NEW YORK (GenomeWeb) – Genomic data may soon guide personalized weight management, according to a report from a National Institutes of Health working group.
Genome-wide association and other studies have linked some 150 genetic variants to BMI, waist circumference, or obesity risk. While some 40 percent to 70 percent of BMI is heritable, so is a portion of response to weight-loss interventions, suggesting that understanding the mechanisms influencing weight loss and weight gain may help tailor weight management approaches to individuals, as the working group led by the University of Texas's Molly Bray said in its Obesity paper.
"I think within five years, we'll see people start to use a combination of genetic, behavioral, and other sophisticated data to develop individualized weight management plans," Bray, a geneticist and professor of nutritional sciences, said in a statement.
Many of the genetic variants linked to BMI, waist circumference, or obesity risk have been traced to genes that are involved in central nervous system processing or neural regulation of feeding — such as BDNF, MC4R, and NEGR1 — or in fasting-related insulin secretion, RNA binding/processing, energy metabolism, lipid biology, or adipogenesis — like FTO, FOXO3, and MAPK3, among others.
The FTO gene in particular "has been consistently associated with obesity traits," Bray and her colleagues said in their review. It is located in an enhancer element that regulates the expression of the IRX3 and IXR5 genes and, through those, influences adipocyte development, thermogenesis, and lipid storage. FTO, though, only accounts for a small portion, 0.34 percent, of body size heritability.
Still, Bray and her colleagues noted that other variants have been associated with weight loss or weight gain. For instance, a variant in the MTIF3 gene was linked to weight loss in a study of 5,730 people randomly assigned to either a behavioral weight loss treatment or to a control condition. This allele had previously been linked to higher BMI and hip circumference, the researchers said, adding that people with the MTIF3 obesity-inducing allele seem to benefit more from intensive lifestyle intervention than others.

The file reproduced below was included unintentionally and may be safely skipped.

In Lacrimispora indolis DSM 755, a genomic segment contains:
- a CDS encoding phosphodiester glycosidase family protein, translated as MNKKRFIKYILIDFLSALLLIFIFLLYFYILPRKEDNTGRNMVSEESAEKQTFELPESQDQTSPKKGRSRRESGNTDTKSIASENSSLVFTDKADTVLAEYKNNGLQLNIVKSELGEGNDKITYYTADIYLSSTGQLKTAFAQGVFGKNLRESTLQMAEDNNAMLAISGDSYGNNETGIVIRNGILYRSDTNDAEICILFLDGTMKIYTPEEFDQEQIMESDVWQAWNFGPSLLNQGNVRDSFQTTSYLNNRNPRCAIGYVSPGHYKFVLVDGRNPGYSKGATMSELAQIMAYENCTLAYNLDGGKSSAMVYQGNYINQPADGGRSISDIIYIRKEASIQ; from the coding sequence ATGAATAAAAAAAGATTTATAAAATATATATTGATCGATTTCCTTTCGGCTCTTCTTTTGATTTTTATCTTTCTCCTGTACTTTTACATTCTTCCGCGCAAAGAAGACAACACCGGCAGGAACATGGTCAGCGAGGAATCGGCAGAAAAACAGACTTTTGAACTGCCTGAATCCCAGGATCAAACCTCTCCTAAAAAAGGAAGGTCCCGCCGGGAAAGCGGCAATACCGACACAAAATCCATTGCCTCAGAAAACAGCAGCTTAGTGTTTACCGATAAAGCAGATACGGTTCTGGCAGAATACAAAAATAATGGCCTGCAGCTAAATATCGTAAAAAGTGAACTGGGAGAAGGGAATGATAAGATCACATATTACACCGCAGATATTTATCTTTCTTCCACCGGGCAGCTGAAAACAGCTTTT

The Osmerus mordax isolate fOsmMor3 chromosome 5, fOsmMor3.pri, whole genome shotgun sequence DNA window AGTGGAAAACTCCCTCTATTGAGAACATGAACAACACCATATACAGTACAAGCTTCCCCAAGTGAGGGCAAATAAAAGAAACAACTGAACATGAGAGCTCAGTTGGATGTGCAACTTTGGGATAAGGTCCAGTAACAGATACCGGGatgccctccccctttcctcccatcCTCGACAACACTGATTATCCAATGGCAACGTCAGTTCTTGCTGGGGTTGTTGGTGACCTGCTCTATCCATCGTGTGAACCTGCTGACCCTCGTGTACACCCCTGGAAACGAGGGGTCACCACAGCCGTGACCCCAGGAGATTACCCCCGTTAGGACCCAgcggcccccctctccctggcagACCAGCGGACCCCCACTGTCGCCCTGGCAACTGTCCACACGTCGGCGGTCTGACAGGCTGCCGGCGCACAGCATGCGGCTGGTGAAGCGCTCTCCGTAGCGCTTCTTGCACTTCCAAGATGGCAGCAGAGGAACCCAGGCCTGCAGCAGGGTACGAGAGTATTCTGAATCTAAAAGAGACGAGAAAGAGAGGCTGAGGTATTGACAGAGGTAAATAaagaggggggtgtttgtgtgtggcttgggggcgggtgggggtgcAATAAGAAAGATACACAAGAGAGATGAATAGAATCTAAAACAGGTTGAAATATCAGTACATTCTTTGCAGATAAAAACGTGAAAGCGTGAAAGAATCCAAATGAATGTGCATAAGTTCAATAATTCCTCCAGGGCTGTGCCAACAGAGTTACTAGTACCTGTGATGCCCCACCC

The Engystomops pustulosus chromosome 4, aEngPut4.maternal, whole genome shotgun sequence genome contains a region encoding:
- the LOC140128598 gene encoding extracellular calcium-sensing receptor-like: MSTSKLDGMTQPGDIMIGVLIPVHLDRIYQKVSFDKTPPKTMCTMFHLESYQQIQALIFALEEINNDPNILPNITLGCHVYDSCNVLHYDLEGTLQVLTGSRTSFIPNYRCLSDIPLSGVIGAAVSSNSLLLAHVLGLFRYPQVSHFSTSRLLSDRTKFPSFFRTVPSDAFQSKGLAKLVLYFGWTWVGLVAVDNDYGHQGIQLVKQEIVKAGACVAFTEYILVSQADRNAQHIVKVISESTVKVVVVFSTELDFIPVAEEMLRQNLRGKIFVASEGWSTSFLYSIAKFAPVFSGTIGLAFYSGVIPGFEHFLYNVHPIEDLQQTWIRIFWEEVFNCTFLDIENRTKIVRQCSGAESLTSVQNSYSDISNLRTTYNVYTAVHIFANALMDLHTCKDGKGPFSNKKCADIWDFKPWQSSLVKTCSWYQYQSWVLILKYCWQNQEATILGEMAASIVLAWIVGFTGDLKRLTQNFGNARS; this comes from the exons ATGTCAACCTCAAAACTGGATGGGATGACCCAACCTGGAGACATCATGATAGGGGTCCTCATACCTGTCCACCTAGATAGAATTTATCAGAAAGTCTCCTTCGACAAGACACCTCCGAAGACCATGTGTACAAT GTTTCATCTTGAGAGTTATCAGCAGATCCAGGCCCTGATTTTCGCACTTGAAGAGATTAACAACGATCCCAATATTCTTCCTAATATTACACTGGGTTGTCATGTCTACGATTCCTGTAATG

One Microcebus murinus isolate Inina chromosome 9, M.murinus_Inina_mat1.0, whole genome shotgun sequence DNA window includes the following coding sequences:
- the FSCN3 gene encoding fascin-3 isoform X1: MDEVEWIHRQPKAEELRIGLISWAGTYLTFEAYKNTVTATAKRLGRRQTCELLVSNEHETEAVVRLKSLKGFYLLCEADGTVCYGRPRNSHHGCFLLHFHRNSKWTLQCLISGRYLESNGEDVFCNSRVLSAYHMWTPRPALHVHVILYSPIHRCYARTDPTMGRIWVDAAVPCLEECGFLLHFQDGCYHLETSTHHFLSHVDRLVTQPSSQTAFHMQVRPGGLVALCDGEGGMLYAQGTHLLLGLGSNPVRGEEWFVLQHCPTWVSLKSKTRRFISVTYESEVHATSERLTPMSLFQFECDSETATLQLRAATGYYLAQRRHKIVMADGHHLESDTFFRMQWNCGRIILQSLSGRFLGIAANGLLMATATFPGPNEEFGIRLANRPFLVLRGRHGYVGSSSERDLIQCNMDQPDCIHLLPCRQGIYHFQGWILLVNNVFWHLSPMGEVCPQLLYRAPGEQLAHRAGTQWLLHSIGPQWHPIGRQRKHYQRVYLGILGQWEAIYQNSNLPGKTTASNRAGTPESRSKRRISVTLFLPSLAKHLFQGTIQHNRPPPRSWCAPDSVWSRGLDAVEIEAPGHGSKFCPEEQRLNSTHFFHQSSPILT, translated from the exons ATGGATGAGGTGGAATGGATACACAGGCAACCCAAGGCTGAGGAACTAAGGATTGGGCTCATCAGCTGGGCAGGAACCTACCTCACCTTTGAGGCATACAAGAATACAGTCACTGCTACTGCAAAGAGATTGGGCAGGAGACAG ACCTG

The microbiome and the epigenome also appear to wield influence over weight, the working group noted. Host gut bacteria have been shown to shift in response to weight loss and dietary changes. In particular, the Firmicutes to Bacteroidetes ratio appears to decrease with weight loss. Further, the archaeon Methanobrevibacter smithii can metabolize some foods better than other microbes, increasing host energy intake and leading to weight gain.
High-fat diets and physical activity, meanwhile, have been shown to influence DNA methylation patterns in skeletal muscle and adipose tissue, which are key to energy homeostasis. One study the researchers cited found that a six-month exercise program was linked to DNA methylation pattern changes involving a number of obesity-linked genes like FTO, GRB14, and TUB. Such epigenetic mechanisms, they added, could affect how a person responds to weight gain, loss, and maintenance by affecting genes that themselves regulate energy homeostasis.
At the same time, genes also affect what foods people eat, especially by influencing how they perceive bitter tastes and, to a degree, how physically active they are.
Bringing all of these different data together could tailor weight loss or weight management programs to an individual's particular needs, Bray and her colleagues said. Further, with the advent of cheaper sequencing approaches, activity-monitoring devices like FitBit, and other sensors, researchers and clinicians will have a wealth of data on which to draw.
But now, they said, the challenge is to make sense of it all. "Acquiring data is the easy part," the researchers wrote. "What is direly needed are innovative approaches for mining multiple levels of 'omics' and other data to discern patterns of data-disease relationships that may then be used for decision making in clinical treatment."